STOCK PHOTO SALES STRATEGIES: Some may worry that they've "sold the farm" by licensing their images via a royalty-free model, especially through a micro-payment RF model for so little money. Although most micro-payment downloads are used for small business Web pages, personal projects, newsletters and minor business collateral uses, I have seen some major publishers and advertisers starting to use micro-payment stock for projects where they'd normally have to pay a few hundred dollars if they'd licensed a regular RF image, and maybe even a few thousand if they'd licensed a rights-managed image.

Although this drives me and other photographers nuts, thinking that some big company got to use their image for next to nothing, the bottom line is how much money YOU make in the long run.

My own experience has shown that I used to make (10 to 15 years ago) about $1 to $2 net per image per year under the old, rights-managed stock photo sales model (before the Internet, and exclusive of images chosen for promotional stock photo catalogs). This means that on 1,000 transparencies, I averaged between $1,000 and $2,000 net per year for the images that I kept with one agency. My average image license was about $600 ($300 net to me), which means the agency licensed an average of 3 to 7 of my images each year from a thousand slides.

With online Internet sales, that average has just about tripled, producing about $3 to $6 net per image per year for rights-managed images. However, the average prices per rights-managed license have actually gone down.

(Alamy.com, one of the largest online marketer of rights-managed and regular royalty-free images (about 7 million images), recently reported that their average rights-managed image sale dropped from $182 in 3rd quarter 2004 to $159 in 3rd quarter 2006. During the same period, their average royalty-free image sale ROSE from $171 to $213!)

In my own experience, my royalty-free images on the Internet will typically earn me $5 to $11 ($8 average) net per image per year, which is about $3.50 more than my rights-managed average. And my micro-payment royalty-free images on the Internet will typically earn me $7 to $21 ($14 average) net per image per year.

These numbers are for images submitted to ONE stock photo agency. The numbers can go considerably higher if one places the same images with multiple agencies.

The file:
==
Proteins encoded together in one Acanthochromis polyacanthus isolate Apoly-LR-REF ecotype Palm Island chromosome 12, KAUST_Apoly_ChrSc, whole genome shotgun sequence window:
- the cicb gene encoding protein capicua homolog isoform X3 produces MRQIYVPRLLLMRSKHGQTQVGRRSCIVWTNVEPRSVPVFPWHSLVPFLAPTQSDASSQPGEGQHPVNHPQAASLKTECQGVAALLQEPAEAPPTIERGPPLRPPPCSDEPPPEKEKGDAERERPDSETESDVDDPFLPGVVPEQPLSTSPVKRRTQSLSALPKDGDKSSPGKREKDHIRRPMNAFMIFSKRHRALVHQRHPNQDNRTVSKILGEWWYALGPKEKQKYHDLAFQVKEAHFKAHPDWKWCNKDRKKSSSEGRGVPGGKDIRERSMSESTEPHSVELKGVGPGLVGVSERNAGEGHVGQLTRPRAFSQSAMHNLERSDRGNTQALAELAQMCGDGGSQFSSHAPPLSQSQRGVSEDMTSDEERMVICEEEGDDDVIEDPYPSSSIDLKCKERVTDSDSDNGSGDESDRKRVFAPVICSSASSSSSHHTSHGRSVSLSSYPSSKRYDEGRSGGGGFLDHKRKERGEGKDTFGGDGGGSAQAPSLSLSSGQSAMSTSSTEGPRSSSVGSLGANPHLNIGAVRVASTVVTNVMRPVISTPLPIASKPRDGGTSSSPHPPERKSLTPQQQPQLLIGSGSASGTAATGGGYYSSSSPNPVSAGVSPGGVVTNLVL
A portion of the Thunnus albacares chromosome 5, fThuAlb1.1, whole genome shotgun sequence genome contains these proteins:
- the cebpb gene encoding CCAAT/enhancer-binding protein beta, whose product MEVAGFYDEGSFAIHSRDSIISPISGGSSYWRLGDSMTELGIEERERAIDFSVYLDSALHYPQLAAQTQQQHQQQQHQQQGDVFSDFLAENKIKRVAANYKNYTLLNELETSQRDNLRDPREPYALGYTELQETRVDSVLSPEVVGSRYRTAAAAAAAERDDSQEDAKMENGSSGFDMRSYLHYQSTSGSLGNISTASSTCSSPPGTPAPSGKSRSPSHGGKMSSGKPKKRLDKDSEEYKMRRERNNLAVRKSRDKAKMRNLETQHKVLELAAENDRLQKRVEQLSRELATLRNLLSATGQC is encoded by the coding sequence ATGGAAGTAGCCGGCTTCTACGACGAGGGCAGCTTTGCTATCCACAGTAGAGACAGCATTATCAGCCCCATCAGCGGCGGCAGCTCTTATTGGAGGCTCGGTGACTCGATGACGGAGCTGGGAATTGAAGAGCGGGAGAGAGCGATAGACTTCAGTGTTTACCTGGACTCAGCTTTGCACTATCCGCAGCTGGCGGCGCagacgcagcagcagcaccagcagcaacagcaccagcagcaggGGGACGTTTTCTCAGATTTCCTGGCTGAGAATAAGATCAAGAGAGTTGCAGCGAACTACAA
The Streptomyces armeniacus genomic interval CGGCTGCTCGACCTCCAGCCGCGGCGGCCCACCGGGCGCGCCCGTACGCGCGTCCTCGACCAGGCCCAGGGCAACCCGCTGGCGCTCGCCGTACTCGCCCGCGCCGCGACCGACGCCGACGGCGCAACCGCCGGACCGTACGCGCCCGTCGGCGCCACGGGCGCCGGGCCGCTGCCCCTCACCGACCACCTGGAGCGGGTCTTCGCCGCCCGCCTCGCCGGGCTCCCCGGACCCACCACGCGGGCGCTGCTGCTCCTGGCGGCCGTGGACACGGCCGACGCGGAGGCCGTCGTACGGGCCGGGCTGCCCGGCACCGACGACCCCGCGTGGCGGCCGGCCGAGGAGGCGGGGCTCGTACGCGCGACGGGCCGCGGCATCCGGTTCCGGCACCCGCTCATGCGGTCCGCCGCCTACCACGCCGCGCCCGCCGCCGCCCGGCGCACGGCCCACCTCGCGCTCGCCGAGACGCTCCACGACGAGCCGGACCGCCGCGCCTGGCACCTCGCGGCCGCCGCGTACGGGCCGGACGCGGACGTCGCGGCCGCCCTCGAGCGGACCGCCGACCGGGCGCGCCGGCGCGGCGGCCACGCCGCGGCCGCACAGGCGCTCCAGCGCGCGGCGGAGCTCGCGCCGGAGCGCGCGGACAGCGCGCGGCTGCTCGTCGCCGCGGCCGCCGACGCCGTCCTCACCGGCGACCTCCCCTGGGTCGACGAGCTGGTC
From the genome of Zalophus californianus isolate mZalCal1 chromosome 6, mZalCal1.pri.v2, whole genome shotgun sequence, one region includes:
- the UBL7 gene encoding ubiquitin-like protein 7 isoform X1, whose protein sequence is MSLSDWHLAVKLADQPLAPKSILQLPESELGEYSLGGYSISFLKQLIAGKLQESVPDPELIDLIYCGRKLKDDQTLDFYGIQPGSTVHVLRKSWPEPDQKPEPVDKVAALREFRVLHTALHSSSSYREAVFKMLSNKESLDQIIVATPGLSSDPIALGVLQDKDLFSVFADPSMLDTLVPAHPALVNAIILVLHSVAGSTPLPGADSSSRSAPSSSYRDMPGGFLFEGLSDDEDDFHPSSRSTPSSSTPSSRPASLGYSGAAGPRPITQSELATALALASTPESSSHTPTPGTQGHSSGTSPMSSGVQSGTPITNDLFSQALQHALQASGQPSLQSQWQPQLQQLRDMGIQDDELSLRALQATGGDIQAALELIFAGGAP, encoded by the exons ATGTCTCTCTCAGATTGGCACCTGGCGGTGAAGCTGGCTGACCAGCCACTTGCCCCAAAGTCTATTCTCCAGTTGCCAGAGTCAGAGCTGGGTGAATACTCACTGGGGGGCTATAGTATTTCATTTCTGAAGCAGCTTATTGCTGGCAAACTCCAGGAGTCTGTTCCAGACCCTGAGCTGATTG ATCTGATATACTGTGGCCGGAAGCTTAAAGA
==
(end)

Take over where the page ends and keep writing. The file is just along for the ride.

Despite the low income per image license, the bottom line is that micro-payment can sometimes make more money for the photographer than other licensing models, and quickly enable one to do some very impressive market research.

There are images I'd never license via the royalty-free model, let alone the royalty-free micro-payment model, but this model is certainly something each photographer should consider for part of their collection of images. Images you may want to never consider marketing via micro-payment or regular royalty-free are unique, hard-to-produce images you think may never have mass appeal. If such an image only sells occasionally, it will never be successful in the regular royalty-free model, and even less successful under the micro-payment model. Whereas, it can take only one restrictive, high-priced, rights-managed license to make a successful stock photo shoot. For this reason, I'd never placed these esoteric and difficult-to-shoot night photography images into the royalty-free stock photo market:
http://www.tssphoto.com/potd/pd06/homeright06.htm

If you decide to go the micro-payment route with some of your images, you should consider placing those images with several micro-payment agencies at the same time. This will maximize your sales for the same image preparation efforts (cleaning up the digital file, captioning, and keywording). A more complete list of these agencies is found here:

http://www.tssphoto.com/selling_stock_photography/index2.html


NOTE: The above article may have links to Inkjetart.com web pages when referring to certain inkjet products. While InkjetBuzz.com is NOT associated with Inkjetart.com, many of the articles found in this section originated from Inkjetart.com news letters, which were written by Royce Bair, a private consultant.